Kuwait election unlikely to alter populist obstructionism, equities unappealing
- Populist obstructionism due to lack of formal parties, re-election concern, friction with appointed Cabinet to persist
- 50 members of new Parliament were elected on 5 December; an additional 15 Cabinet members will be appointed by the Emir
- Merely 19 out 44 incumbents (43%) successfully stood for re-election (vs 20 out of 42 in 2016); turnout was 60% (vs 70%)
Kuwait's newly elected Parliament has its work cut out amid double-digit fiscal deficits. But there is unlikely to be any greater unity among MPs or harmony between elected MPs and Emiri-appointed Cabinet members in this Parliament than in any of its recent predecessors.
The funds inflow fuss of the inclusion of Kuwait equities in mainstream EM benchmark indices (eg with a c50bp weight in MSCI EM) has now finally passed. Large-cap Kuwait stocks, represented by MSCI Kuwait, are on an unappealing trailing PB of 1.8x (a 10% premium to the 5-year median) for merely 8% ROE.
For those compelled to own stocks exposed to city-state hydrocarbon economies, better value versus history is on offer in Abu Dhabi (PB 1.4x, parity with 5-year median, for 7.3% ROE) or Qatar (1.6x, parity with 5-year median, 8.7% ROE).
Parliament's priorities and MPs' proclivities
The priorities of the newly elected Parliament in Kuwait should include the following:
Passage of a debt law (to avoid using cash reserves of the sovereign wealth fund to finance c10% fiscal deficits over 2020f and 2021f, according to IMF forecasts).
Efficiency savings in the public sector (cuts to citizen welfare, government wage bill, and fat in government-related enterprises, as well the introduction of VAT, in order to bring down the fiscal breakeven oil price from cUS$66 in 2021f, according to IMF forecasts).
Enactment of structural reform to incentivise private sector development (reduce government sector job security and wage bill) and non-oil diversification (hydrocarbon revenues have historically equated to c50% of GDP on average).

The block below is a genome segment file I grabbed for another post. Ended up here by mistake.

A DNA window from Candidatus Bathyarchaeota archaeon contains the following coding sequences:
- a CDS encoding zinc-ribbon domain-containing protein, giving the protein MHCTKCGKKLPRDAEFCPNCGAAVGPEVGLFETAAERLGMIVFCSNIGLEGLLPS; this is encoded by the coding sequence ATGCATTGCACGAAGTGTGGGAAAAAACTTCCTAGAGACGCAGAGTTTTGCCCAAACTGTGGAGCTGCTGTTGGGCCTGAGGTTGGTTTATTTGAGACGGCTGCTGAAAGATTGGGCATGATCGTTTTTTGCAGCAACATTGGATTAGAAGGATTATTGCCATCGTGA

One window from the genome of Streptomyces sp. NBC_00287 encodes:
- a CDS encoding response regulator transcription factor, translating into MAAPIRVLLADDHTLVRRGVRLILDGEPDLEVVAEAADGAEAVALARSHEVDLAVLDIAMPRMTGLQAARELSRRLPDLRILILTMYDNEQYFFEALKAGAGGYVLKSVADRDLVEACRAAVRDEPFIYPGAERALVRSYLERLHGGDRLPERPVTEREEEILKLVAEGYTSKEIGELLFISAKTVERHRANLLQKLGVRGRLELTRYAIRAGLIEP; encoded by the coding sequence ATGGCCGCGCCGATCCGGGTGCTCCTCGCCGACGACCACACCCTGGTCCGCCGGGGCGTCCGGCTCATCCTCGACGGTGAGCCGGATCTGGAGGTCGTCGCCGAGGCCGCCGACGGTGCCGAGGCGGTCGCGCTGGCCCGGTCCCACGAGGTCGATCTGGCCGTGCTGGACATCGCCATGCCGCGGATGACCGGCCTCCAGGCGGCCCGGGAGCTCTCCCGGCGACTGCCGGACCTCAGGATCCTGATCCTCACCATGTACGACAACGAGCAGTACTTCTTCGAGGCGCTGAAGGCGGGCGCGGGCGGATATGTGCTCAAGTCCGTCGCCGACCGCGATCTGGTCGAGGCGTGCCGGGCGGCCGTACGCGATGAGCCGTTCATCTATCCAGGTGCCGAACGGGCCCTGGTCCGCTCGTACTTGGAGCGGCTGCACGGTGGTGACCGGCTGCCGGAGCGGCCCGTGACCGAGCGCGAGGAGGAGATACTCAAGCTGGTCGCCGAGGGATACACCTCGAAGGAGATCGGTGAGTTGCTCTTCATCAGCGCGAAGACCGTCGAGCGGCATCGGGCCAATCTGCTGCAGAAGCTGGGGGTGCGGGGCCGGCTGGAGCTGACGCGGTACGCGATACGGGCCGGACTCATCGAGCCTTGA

However, MPs are more likely to persist in the populist obstructionism to any meaningful programme of austerity, should oil prices remain relatively low, or project spend, should oil prices go back to levels well above fiscal breakeven. This is because of three structural factors:
There are no formal political parties in Kuwait and the informal blocs which form in Parliament are not comparable because they lack the unifying (disciplining) feature of a "party whip".
MPs are always mindful of re-election, both on the formal 4-year timetable for elections and potentially sooner should a dissolution occur (Parliament was dissolved nine times by Emiri decree between 1975 and 2016), and this motivates them to establish a reputation for opposing unpopular measures (ie austerity) and scrutinising any hint of corruption in the members of the Cabinet (which are appointed by the Emir).
While there is a high degree of turnover in Parliament (eg merely 19 out of 50 elected MPs in this election were incumbents) there tends to be much less fresh blood in Cabinet appointees.
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